savings

Your worst savings strategy? Doing nothing

Don TaylorQuestionDear Dr. Don,
I am an 84-year-old widow. Almost all of my assets are in bank or credit union certificates of deposit. When each one matures and I renew it, I find that I can get very little in return. Is there any other way that I can get more return and still protect my assets?
-- Wilma Wealth

AnswerDear Wilma,
For safety of principal, it's hard to beat insured CD deposits. On the other hand, it's virtually impossible to get much return on a CD in today's low interest rate environment.

The table below shows annual percentage yields, or APYs, using Bankrate's highest national rates in early November for CDs, money market accounts, or MMAs, and high-yield savings accounts. As you can see, it's not pretty out there for investors in insured bank accounts.

Yields on investments
InvestmentAPY
MMA/high yield savings1 percent
3-month CD0.60 percent
6-month CD0.86 percent
12-month CD1.15 percent
2-year CD1.3 percent
3-year CD1.65 percent
5-year CD2.05 percent

If you want to stay in insured bank and credit union deposits, you have three potential strategies to improve return. You can extend your maturities when a CD matures. You can construct a bond ladder as CDs mature, filling in the rungs of the maturities available out to your longest investment horizon. Or you can use a "barbell strategy" in which you keep part or your money in a money market account or high-yield savings account and the rest in a long-term CD.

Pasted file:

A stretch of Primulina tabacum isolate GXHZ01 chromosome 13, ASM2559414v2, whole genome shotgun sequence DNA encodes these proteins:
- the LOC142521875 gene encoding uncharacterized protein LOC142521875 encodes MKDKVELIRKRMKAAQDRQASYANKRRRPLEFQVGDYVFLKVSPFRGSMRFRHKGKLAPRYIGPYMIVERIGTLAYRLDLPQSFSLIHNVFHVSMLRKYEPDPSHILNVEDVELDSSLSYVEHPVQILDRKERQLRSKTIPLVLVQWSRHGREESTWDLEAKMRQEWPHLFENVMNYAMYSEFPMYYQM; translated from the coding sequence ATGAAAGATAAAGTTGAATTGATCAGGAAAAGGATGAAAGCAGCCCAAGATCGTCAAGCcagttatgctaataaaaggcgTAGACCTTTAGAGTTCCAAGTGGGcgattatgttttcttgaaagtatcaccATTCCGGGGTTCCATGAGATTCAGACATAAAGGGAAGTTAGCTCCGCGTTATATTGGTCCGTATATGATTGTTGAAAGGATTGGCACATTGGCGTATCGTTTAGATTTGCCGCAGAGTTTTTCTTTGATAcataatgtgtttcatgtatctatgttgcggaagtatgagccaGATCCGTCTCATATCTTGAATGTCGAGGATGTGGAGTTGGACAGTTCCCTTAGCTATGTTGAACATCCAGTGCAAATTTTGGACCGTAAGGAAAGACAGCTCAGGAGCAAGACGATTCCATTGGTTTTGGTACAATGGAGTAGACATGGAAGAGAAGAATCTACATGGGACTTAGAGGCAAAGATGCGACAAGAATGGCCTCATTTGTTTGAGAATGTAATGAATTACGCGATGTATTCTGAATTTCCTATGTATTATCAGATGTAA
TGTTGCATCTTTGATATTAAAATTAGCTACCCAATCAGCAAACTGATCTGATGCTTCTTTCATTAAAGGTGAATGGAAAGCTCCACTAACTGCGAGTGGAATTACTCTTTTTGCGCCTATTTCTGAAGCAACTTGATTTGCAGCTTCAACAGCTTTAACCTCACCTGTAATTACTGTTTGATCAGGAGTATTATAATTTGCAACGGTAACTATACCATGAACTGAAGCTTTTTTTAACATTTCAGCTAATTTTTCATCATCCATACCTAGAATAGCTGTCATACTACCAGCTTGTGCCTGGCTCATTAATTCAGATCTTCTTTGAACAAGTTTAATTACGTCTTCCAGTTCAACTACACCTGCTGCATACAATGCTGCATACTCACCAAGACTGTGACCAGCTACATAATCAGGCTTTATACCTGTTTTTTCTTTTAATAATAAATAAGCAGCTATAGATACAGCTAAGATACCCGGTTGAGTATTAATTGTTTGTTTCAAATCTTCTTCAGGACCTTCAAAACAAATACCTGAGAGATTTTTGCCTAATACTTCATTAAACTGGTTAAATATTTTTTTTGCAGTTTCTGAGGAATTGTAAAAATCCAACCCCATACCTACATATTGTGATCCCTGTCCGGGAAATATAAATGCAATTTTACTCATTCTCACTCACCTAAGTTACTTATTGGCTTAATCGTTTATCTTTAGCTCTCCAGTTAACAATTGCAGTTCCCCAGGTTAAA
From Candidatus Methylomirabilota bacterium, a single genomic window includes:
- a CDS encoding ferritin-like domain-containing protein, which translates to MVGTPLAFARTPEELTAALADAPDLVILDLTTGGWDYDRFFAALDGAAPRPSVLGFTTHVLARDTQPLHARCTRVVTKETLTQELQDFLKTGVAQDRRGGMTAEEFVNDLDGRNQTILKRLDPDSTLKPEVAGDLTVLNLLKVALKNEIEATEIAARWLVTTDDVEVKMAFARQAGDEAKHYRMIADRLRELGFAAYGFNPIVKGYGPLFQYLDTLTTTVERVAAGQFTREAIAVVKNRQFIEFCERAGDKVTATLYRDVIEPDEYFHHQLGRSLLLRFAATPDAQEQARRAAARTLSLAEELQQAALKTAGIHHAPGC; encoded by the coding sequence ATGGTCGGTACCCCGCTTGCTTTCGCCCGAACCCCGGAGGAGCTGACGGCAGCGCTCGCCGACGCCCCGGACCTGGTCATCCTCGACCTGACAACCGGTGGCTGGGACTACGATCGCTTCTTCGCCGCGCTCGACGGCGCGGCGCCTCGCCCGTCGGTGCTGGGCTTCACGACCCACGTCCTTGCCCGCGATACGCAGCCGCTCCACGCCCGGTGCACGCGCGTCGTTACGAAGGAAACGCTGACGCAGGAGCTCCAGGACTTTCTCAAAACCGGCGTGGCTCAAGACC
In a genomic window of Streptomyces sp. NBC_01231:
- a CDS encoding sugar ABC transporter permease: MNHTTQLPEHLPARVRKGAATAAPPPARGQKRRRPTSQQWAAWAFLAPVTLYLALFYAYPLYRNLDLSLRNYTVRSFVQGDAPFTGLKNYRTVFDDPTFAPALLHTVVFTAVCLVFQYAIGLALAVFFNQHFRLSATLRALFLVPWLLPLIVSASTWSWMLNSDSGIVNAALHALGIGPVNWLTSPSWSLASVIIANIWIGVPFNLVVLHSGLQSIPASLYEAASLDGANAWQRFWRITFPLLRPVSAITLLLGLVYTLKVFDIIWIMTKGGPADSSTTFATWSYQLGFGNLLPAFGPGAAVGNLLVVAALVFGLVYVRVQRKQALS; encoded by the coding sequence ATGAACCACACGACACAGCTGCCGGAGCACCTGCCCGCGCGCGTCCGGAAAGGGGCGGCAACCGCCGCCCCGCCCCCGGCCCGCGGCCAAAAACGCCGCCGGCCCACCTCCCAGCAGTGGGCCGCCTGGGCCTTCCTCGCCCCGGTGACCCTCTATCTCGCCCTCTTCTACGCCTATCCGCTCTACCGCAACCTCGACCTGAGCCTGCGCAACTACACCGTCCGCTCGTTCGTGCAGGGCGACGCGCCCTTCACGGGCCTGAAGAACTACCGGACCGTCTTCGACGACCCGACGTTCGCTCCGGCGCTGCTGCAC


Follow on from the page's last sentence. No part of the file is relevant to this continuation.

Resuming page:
Don't cash in your current CDs to initiate these strategies. Just manage your CD portfolio as the current deposits mature. One of the worst things people can do in CD investing is nothing. That is, they let the bank renew the maturing CD into another CD of a same term. Don't be that depositor.

Think through what you want to accomplish with this money. Why do you want the improved return? Are you spending the money or looking to build up your balances? If you need income, it's possible that an immediate fixed annuity with some guarantees placed on the payment term could provide higher yields and greater income.

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Bankrate's content, including the guidance of its advice-and-expert columns and this website, is intended only to assist you with financial decisions. The content is broad in scope and does not consider your personal financial situation. Bankrate recommends that you seek the advice of advisers who are fully aware of your individual circumstances before making any final decisions or implementing any financial strategy. Please remember that your use of this website is governed by Bankrate's Terms of Use.

 

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